Skip to Content

Piecemeal Efforts Fall Short

August 25, 2010

Despite ongoing concerns about the United States’ vast appetite for petroleum in general and foreign oil in particular, Washington has taken only piecemeal measures to address the challenge. Collectively, these efforts will have only a small impact on the amount of oil the country consumes.

In April, the U.S. Environmental Protection Agency and the Department of Transportation tightened fuel economy regulations: cars will be required to achieve an average of 35.5 miles per gallon starting in 2016, up from 27.5 today. The EPA expects this change to save 1.8 billion barrels of oil over the lifetime of the vehicles sold under these regulations. But that’s only a bit more oil than the U.S. consumes in three months.

In 2007, Congress passed a bill directing fuel companies to distribute 36 billion gallons of biofuels a year by 2022. That’s a small but significant chunk of the fuel supply: roughly 17 percent of annual gasoline consumption. According to the federal mandates, 21 billion gallons must be advanced biofuels rather than the biofuels that are commercially available now, such as corn-derived ethanol. The technology exists to make these new fuels, which include ethanol made from cellulosic sources such as grasses, and other fuels derived from sources such as algae. But attempts to make them in volume are off to a slow start.

The federal mandates initially required that energy distributors use 100 million gallons of cellulosic ethanol this year, but the EPA scaled this back to 6.5 million gallons because no commercial cellulosic-­ethanol plants have been built yet. The EPA plans to waive next year’s even larger requirements, too. For the foreseeable future, advanced biofuels aren’t going to make much of a dent in petroleum consumption.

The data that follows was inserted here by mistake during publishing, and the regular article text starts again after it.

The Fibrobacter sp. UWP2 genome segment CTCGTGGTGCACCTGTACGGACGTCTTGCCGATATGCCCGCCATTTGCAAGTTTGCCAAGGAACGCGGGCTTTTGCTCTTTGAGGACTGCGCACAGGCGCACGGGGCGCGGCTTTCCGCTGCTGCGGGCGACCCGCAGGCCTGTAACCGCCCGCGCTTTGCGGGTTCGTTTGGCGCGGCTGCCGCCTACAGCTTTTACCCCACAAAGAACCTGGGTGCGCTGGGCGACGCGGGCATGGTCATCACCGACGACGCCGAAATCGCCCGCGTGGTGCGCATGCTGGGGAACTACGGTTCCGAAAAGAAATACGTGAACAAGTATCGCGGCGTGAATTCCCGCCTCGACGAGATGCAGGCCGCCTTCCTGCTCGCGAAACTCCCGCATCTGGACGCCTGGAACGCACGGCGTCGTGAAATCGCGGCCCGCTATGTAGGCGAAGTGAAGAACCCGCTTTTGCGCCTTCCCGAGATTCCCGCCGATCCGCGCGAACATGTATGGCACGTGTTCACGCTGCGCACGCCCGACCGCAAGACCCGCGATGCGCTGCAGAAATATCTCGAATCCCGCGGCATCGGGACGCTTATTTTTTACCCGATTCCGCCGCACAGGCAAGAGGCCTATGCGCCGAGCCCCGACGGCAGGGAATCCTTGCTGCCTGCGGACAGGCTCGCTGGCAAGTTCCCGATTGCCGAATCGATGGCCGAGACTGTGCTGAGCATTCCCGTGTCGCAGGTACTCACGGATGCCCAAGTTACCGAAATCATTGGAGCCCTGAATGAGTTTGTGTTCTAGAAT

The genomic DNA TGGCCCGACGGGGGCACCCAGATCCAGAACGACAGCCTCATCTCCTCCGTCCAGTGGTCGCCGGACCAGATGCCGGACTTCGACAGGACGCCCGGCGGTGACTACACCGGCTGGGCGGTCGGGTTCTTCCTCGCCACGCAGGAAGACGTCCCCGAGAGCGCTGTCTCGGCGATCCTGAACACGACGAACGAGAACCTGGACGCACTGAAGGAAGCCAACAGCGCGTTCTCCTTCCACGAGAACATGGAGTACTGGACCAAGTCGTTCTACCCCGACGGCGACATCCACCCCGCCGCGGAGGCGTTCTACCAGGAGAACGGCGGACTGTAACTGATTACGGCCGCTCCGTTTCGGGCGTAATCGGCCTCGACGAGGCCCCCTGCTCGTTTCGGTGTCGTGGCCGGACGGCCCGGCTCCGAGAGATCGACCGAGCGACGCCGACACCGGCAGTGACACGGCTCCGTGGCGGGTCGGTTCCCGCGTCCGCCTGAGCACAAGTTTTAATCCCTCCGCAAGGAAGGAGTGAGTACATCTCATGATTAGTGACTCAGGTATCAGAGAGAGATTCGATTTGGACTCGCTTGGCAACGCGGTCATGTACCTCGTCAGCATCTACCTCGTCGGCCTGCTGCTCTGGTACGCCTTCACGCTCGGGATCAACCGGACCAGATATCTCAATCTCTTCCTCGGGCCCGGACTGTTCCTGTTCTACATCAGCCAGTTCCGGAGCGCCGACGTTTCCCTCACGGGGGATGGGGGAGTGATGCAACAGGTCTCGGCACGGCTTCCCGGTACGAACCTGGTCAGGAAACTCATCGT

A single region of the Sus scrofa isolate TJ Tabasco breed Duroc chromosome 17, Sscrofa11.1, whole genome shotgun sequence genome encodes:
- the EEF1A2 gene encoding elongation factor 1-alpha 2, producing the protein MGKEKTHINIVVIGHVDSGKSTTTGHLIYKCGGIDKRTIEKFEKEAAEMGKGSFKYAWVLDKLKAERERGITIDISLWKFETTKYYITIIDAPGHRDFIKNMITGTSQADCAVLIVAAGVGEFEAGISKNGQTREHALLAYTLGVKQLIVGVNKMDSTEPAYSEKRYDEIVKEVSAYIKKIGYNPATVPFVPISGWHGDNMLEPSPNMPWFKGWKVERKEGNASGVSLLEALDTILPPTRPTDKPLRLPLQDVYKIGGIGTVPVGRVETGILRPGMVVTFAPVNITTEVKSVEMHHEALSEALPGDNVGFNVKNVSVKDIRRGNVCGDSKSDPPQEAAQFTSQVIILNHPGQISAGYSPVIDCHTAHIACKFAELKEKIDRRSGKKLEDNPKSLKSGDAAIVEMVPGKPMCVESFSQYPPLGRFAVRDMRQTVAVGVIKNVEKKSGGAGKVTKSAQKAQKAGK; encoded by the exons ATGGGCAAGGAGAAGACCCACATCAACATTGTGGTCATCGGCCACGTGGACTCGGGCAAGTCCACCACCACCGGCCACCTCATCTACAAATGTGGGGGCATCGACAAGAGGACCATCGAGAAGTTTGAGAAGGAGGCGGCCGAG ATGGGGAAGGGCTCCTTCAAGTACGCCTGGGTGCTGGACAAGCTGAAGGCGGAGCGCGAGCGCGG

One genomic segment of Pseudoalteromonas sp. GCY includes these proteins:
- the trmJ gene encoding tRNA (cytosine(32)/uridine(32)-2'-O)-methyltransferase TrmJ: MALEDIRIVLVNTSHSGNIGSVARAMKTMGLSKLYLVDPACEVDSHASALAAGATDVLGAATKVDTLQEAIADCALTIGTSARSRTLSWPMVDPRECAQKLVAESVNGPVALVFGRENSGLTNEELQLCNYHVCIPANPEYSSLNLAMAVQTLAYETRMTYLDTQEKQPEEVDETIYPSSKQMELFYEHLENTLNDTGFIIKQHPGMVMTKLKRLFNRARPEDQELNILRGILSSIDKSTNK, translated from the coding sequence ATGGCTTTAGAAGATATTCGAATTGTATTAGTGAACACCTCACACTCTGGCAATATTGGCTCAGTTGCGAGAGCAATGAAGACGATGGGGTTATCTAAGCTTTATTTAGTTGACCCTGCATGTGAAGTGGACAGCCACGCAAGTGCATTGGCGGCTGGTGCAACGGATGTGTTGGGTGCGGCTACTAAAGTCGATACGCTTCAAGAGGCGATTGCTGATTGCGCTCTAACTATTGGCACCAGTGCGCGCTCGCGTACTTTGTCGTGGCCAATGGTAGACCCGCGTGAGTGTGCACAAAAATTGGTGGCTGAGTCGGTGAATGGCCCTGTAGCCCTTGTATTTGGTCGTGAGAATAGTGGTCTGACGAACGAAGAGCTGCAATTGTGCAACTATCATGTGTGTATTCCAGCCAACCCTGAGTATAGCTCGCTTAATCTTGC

Keep Reading

Most Popular

images created by Google Imagen
images created by Google Imagen

The dark secret behind those cute AI-generated animal images

Google Brain has revealed its own image-making AI, called Imagen. But don't expect to see anything that isn't wholesome.

AGI is just chatter for now concept
AGI is just chatter for now concept

The hype around DeepMind’s new AI model misses what’s actually cool about it

Some worry that the chatter about these tools is doing the whole field a disservice.

Hoan Ton-That, CEO of Clearview AI
Hoan Ton-That, CEO of Clearview AI

The walls are closing in on Clearview AI

The controversial face recognition company was just fined $10 million for scraping UK faces from the web. That might not be the end of it.

spaceman on a horse generated by DALL-E
spaceman on a horse generated by DALL-E

This horse-riding astronaut is a milestone in AI’s journey to make sense of the world

OpenAI’s latest picture-making AI is amazing—but raises questions about what we mean by intelligence.

Stay connected

Illustration by Rose WongIllustration by Rose Wong

Get the latest updates from
MIT Technology Review

Discover special offers, top stories, upcoming events, and more.

Thank you for submitting your email!

Explore more newsletters

It looks like something went wrong.

We’re having trouble saving your preferences. Try refreshing this page and updating them one more time. If you continue to get this message, reach out to us at customer-service@technologyreview.com with a list of newsletters you’d like to receive.